Terminal velocity is achieved when an object (usually falling from the sky) reaches its maximum speed. When it can go no faster, it has reached terminal velocity; in other words it has reached its full potential. I’m sure there’s much more to it than that, but since I’m not a scientist that simple explanation will have to do.
Some questions I have begun to ask myself recently are: Does everyone have a terminal velocity when it comes to leadership? Is the terminal velocity the same for everybody? And most importantly, can a person increase his or her leadership terminal velocity?
The heart of these questions really is how much of leadership is learned and how much of it is innate? and Is leadership more an issue of nature or nurture? According to Daniel Goleman, Richard Boyatzis and Annie McKee in their best selling book Primal Leadership , the answer is a resounding both! They cite emotional intelligence, the ability to connect with others, as a crucial leadership skill. A skill that their studies show can be learned by those who don’t have it and improved by those who were born with it.
The primary premise of Primal Leadership is that emotional intelligence, and competency in the four domains of self-awareness, self-management, social awareness and relationship-management, will lead to greater leadership effectiveness. Different objects have different levels of terminal velocity. A bowling ball, for example, has a greater terminal velocity than a pillow. But, steps can be taken to increase the terminal velocity of the pillow. It can be folded more tightly, the pillow case can be removed to make it more aero-dynamic etc. It may never have the same terminal velocity as the bowling ball, but it can improve its performance. This is also the case with people. We have each been born with varying degrees of emotional intelligence. Some are born with a higher level of emotional intelligence while others need to work harder to acquire the competencies. To increase leadership terminal velocity, a person needs to be willing to put in the effort to learn new skills and take steps to increase his or her emotional intelligence.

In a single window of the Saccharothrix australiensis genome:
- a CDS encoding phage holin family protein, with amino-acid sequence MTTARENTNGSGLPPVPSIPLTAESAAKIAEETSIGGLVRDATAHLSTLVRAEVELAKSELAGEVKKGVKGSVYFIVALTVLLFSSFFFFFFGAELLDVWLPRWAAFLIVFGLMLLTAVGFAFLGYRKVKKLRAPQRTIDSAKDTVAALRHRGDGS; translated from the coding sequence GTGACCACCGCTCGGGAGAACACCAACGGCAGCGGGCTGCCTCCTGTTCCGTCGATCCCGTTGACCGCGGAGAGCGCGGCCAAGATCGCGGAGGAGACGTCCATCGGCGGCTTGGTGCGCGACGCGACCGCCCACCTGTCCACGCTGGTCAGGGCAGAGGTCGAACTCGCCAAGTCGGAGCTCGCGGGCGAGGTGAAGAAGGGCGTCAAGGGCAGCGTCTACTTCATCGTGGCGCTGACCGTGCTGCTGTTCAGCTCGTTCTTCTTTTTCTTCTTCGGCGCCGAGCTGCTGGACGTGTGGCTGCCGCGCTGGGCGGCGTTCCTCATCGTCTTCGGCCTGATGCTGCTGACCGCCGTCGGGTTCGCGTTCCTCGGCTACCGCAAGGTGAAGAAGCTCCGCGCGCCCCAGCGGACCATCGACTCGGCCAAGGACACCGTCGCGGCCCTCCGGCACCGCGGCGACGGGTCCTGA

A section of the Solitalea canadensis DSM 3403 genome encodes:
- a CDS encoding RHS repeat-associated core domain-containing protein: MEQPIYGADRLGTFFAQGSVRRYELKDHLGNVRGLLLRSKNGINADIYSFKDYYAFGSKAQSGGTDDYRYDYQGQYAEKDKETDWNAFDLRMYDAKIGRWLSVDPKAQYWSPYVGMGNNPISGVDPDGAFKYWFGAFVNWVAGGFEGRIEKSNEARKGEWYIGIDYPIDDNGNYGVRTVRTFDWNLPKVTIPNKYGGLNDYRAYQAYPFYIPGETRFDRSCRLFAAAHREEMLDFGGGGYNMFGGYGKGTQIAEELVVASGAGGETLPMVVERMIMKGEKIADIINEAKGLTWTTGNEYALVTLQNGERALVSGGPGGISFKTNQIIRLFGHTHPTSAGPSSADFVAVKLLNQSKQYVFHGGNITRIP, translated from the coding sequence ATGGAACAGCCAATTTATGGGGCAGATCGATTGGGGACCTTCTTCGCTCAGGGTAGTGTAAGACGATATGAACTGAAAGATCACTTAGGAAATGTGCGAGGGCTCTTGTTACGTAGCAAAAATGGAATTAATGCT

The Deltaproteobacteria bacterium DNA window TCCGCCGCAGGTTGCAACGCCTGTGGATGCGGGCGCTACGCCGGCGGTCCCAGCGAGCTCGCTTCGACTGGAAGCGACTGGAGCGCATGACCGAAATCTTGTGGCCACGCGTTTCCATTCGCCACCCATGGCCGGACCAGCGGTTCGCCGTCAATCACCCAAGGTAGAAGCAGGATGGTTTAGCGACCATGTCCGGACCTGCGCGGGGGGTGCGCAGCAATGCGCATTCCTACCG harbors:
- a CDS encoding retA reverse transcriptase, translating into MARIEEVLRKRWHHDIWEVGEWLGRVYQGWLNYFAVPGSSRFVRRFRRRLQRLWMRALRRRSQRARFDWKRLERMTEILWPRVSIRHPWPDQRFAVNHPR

As a leader, I hope you want to increase your terminal velocity; to reach your full leadership potential. You may feel like you’re a born leader or you may feel like you’ve had to work at it. Either way, you’ll likely need to make a few adjustments, but I think the results will be worth the effort!